another blog about missing my mom volume 3393948394893483


Sometimes I still count days.  Especially on Tuesday.  You went home on a Tuesday, but I don’t have to tell you that.  For some reason, I’ve been replaying it a lot in my head lately.  Those 5 days, the first night showed no indication that we would never bring you home.  When it all first happened, I replayed the days over and over to make sure I never forgot one single detail, but they run together for me now.  As the first night/early morning wore on, it became clearer to me that we were struggling.  I still didn’t think you wouldn’t come home, but I can look back and plainly see the signs, a little over four months removed.

It doesn’t hurt less, but the hurt has evolved into something different, something I can’t quite explain.  I enjoy things again, I’m not always sad, and I laugh a lot.  I know you would love the laughter, because cutting up was all we ever did.  Always out for the HA-HA, right?  Though you tended to be more serious, you know I never let that last very long.  I made you laugh in those 5 days and that was important.  It was good.

There are moments when time freezes and the hands on the clock do not budge.  I relive flashes from those 5 days in ICU and I wonder if something could’ve been done differently.  Did they do everything they could?  Did we make the right choices?  But, they were your choices.  Your wishes.  Until the very last moment, plans were carried out in accordance to what the Lord showed you.  I hope we did okay.  I hope you felt loved and safe and not scared.  I hope Mamaw and Papaw met you and welcomed you.  I love imagining that reunion and all your young faces, both your arms wrapped around your Mom and Dad.  It hurts and gives me joy all at once.

We’re going to have to start packing up the house soon.  I’ve only been twice since you died.  It still hurts too much to see everything in it’s place, just like we left it that night in October.  It hurts too much to see your spot on the couch, empty.  It hurts too much to think of tearing everything apart, piece by piece, and carrying out the last parts that we have of you.  Either way, it all hurts.

I think of you constantly and find you everywhere.  I don’t always cry, but it still happens a lot.  I had an absolutely hysterical story from work to tell you a few weeks ago and when I realized I couldn’t, I cried out in my car, “Oh, Mommy, why aren’t you here?” and I half laughed and half cried.  I’ve been writing this letter for weeks, though.  I wait until I time that I feel really strong, and in less than 60 seconds, I’m crying again.  Shoot, I’m crying right now.  I am so broken and lost without your guidance and love.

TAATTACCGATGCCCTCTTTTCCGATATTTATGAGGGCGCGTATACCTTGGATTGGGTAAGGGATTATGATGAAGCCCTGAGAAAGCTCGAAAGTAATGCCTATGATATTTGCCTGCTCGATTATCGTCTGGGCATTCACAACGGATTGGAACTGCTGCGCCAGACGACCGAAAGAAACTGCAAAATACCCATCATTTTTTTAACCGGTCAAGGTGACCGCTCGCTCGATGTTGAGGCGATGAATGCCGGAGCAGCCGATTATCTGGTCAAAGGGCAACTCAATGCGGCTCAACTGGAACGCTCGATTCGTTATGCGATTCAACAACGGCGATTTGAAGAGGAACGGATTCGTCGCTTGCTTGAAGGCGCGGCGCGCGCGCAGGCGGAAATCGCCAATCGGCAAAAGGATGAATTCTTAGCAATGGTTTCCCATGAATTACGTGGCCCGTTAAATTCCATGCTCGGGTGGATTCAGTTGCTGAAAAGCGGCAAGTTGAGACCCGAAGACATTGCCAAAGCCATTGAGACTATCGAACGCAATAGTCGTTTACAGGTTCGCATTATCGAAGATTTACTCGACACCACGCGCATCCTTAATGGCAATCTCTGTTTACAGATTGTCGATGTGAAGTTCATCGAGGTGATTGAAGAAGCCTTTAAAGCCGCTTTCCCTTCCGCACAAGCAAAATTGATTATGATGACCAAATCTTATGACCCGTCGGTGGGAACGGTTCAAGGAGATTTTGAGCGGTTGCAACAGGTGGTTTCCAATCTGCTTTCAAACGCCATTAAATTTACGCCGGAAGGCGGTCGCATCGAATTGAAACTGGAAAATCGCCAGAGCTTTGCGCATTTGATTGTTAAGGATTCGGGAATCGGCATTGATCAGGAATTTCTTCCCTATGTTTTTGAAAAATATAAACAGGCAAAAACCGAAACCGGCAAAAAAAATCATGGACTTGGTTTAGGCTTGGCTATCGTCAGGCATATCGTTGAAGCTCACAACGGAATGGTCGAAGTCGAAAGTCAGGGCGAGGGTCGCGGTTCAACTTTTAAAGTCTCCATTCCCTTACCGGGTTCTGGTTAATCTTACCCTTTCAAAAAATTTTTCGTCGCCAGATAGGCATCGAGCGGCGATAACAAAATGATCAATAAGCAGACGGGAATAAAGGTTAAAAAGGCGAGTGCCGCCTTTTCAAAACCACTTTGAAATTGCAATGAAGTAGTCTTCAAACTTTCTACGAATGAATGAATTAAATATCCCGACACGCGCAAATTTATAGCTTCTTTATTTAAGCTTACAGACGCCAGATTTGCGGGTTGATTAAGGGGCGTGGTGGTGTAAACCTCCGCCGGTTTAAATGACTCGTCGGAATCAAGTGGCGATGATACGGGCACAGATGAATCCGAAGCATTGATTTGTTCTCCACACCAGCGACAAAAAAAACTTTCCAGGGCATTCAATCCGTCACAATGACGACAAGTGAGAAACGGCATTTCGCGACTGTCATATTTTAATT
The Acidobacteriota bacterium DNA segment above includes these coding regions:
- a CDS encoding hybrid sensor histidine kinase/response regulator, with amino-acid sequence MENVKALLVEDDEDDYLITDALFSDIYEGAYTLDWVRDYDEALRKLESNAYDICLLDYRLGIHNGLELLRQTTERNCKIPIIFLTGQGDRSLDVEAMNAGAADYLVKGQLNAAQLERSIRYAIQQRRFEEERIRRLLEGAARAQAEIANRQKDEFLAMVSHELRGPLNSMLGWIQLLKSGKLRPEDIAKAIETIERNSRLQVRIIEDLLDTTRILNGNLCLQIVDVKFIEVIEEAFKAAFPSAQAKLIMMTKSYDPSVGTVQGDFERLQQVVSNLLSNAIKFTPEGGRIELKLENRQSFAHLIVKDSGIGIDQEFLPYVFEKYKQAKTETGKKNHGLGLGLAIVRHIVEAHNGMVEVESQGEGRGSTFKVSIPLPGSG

Spring is almost here, thankfully.  Only a few more weeks and the longest winter will finally be over.  I have never felt cold, darkness, and sadness like these last four months.  I have never felt emotional pain manifest to physical pain with such force.  I never lied to myself about what was happening with you, but I’ll always say I truly thought we had a few good months left.  I expected you to go in 2018.  But, here we are in the spring of a new chapter, your favorite time of year, so it’s only right we find a way to keep moving forward.  I know you want all of us to be happy.

I’ll never be able to give words to how much I miss you.  I could write for pages and it wouldn’t be enough.  I dream of you often, even if I don’t remember it, but I can always remember your face.  I picture you in Heaven a lot, surrounded by flowers and birds, whole and complete.  You were my sunshine, warm and inviting, happy and light, and I struggle to find that now.  I’m softer than I was prior to October 24th.  I don’t feel the brush of anger as quickly and I process and understand events and people differently.

People say nothing is the same after you lose your Mother, and that’s true.  Life has gone on, but your absence is as broad as the sky and grief can be so unspeakably deep.  I wade through the swift water, constantly fighting against the current, praying that I don’t drown.  Moments in that hospital room haunt me, your eyes searching and pleading, the time you just started at us and I knew you were soaking it all in.  You were ready to see Jesus, but you were as heartbroken about leaving us as we were about losing you.  There will always be an empty part of me that can never be explained or described.  I’ve learned to live with that space and accept that nothing fills the exact shape of you.  Honestly?  I wouldn’t want it to.

I love you, Mommy. Every minute of every day.